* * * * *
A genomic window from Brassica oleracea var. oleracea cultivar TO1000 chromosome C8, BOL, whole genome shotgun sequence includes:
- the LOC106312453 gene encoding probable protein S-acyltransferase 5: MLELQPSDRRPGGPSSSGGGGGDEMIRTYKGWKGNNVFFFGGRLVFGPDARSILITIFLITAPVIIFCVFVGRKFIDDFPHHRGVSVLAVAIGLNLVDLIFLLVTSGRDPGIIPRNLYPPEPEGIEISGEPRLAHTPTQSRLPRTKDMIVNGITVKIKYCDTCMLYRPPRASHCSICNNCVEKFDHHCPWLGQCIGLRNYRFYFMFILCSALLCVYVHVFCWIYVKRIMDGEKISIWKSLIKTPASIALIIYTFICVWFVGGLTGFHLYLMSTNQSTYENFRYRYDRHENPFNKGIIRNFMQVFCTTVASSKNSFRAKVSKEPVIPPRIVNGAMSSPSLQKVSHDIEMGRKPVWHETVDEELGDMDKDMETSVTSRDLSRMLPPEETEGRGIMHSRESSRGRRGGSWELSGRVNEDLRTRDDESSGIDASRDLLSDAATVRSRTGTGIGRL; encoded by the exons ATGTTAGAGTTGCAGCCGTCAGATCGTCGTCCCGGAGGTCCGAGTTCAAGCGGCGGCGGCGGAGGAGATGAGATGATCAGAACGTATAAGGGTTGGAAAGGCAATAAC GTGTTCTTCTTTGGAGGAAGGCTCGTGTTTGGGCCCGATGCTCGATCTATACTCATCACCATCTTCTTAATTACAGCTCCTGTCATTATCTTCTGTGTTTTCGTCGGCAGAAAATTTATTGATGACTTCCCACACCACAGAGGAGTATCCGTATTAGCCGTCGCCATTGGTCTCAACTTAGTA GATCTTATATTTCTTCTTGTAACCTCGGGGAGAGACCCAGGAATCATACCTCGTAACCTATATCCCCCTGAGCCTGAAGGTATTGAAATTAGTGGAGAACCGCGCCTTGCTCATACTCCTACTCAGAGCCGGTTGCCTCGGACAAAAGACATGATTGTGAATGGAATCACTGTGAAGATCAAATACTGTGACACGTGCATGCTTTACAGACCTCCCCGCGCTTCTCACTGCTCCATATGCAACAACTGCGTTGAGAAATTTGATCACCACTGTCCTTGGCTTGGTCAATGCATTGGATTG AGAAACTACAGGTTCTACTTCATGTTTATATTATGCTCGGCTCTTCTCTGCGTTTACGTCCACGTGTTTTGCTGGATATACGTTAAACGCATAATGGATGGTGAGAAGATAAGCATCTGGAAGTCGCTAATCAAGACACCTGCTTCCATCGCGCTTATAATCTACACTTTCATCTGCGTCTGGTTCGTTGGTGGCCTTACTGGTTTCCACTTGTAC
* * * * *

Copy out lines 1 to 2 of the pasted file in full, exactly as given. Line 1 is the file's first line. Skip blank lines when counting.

A genomic window from Brassica oleracea var. oleracea cultivar TO1000 chromosome C8, BOL, whole genome shotgun sequence includes:
- the LOC106312453 gene encoding probable protein S-acyltransferase 5: MLELQPSDRRPGGPSSSGGGGGDEMIRTYKGWKGNNVFFFGGRLVFGPDARSILITIFLITAPVIIFCVFVGRKFIDDFPHHRGVSVLAVAIGLNLVDLIFLLVTSGRDPGIIPRNLYPPEPEGIEISGEPRLAHTPTQSRLPRTKDMIVNGITVKIKYCDTCMLYRPPRASHCSICNNCVEKFDHHCPWLGQCIGLRNYRFYFMFILCSALLCVYVHVFCWIYVKRIMDGEKISIWKSLIKTPASIALIIYTFICVWFVGGLTGFHLYLMSTNQSTYENFRYRYDRHENPFNKGIIRNFMQVFCTTVASSKNSFRAKVSKEPVIPPRIVNGAMSSPSLQKVSHDIEMGRKPVWHETVDEELGDMDKDMETSVTSRDLSRMLPPEETEGRGIMHSRESSRGRRGGSWELSGRVNEDLRTRDDESSGIDASRDLLSDAATVRSRTGTGIGRL; encoded by the exons ATGTTAGAGTTGCAGCCGTCAGATCGTCGTCCCGGAGGTCCGAGTTCAAGCGGCGGCGGCGGAGGAGATGAGATGATCAGAACGTATAAGGGTTGGAAAGGCAATAAC GTGTTCTTCTTTGGAGGAAGGCTCGTGTTTGGGCCCGATGCTCGATCTATACTCATCACCATCTTCTTAATTACAGCTCCTGTCATTATCTTCTGTGTTTTCGTCGGCAGAAAATTTATTGATGACTTCCCACACCACAGAGGAGTATCCGTATTAGCCGTCGCCATTGGTCTCAACTTAGTA GATCTTATATTTCTTCTTGTAACCTCGGGGAGAGACCCAGGAATCATACCTCGTAACCTATATCCCCCTGAGCCTGAAGGTATTGAAATTAGTGGAGAACCGCGCCTTGCTCATACTCCTACTCAGAGCCGGTTGCCTCGGACAAAAGACATGATTGTGAATGGAATCACTGTGAAGATCAAATACTGTGACACGTGCATGCTTTACAGACCTCCCCGCGCTTCTCACTGCTCCATATGCAACAACTGCGTTGAGAAATTTGATCACCACTGTCCTTGGCTTGGTCAATGCATTGGATTG AGAAACTACAGGTTCTACTTCATGTTTATATTATGCTCGGCTCTTCTCTGCGTTTACGTCCACGTGTTTTGCTGGATATACGTTAAACGCATAATGGATGGTGAGAAGATAAGCATCTGGAAGTCGCTAATCAAGACACCTGCTTCCATCGCGCTTATAATCTACACTTTCATCTGCGTCTGGTTCGTTGGTGGCCTTACTGGTTTCCACTTGTAC